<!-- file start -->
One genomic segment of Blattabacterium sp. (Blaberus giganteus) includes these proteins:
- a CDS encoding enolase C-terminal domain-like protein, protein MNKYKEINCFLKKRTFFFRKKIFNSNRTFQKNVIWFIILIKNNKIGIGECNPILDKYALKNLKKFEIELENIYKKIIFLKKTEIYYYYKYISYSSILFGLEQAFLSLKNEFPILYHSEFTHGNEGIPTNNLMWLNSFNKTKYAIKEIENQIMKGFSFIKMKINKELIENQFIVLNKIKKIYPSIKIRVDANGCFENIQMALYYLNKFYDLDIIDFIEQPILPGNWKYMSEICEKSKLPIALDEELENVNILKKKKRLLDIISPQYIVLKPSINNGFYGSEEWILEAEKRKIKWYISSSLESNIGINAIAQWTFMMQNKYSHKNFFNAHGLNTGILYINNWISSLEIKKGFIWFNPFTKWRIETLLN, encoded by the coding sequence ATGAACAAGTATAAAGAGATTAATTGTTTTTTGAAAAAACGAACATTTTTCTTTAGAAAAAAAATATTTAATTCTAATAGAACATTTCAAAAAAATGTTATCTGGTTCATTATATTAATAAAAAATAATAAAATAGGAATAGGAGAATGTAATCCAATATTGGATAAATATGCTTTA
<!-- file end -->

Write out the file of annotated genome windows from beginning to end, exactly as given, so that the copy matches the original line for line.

One genomic segment of Blattabacterium sp. (Blaberus giganteus) includes these proteins:
- a CDS encoding enolase C-terminal domain-like protein, protein MNKYKEINCFLKKRTFFFRKKIFNSNRTFQKNVIWFIILIKNNKIGIGECNPILDKYALKNLKKFEIELENIYKKIIFLKKTEIYYYYKYISYSSILFGLEQAFLSLKNEFPILYHSEFTHGNEGIPTNNLMWLNSFNKTKYAIKEIENQIMKGFSFIKMKINKELIENQFIVLNKIKKIYPSIKIRVDANGCFENIQMALYYLNKFYDLDIIDFIEQPILPGNWKYMSEICEKSKLPIALDEELENVNILKKKKRLLDIISPQYIVLKPSINNGFYGSEEWILEAEKRKIKWYISSSLESNIGINAIAQWTFMMQNKYSHKNFFNAHGLNTGILYINNWISSLEIKKGFIWFNPFTKWRIETLLN, encoded by the coding sequence ATGAACAAGTATAAAGAGATTAATTGTTTTTTGAAAAAACGAACATTTTTCTTTAGAAAAAAAATATTTAATTCTAATAGAACATTTCAAAAAAATGTTATCTGGTTCATTATATTAATAAAAAATAATAAAATAGGAATAGGAGAATGTAATCCAATATTGGATAAATATGCTTTA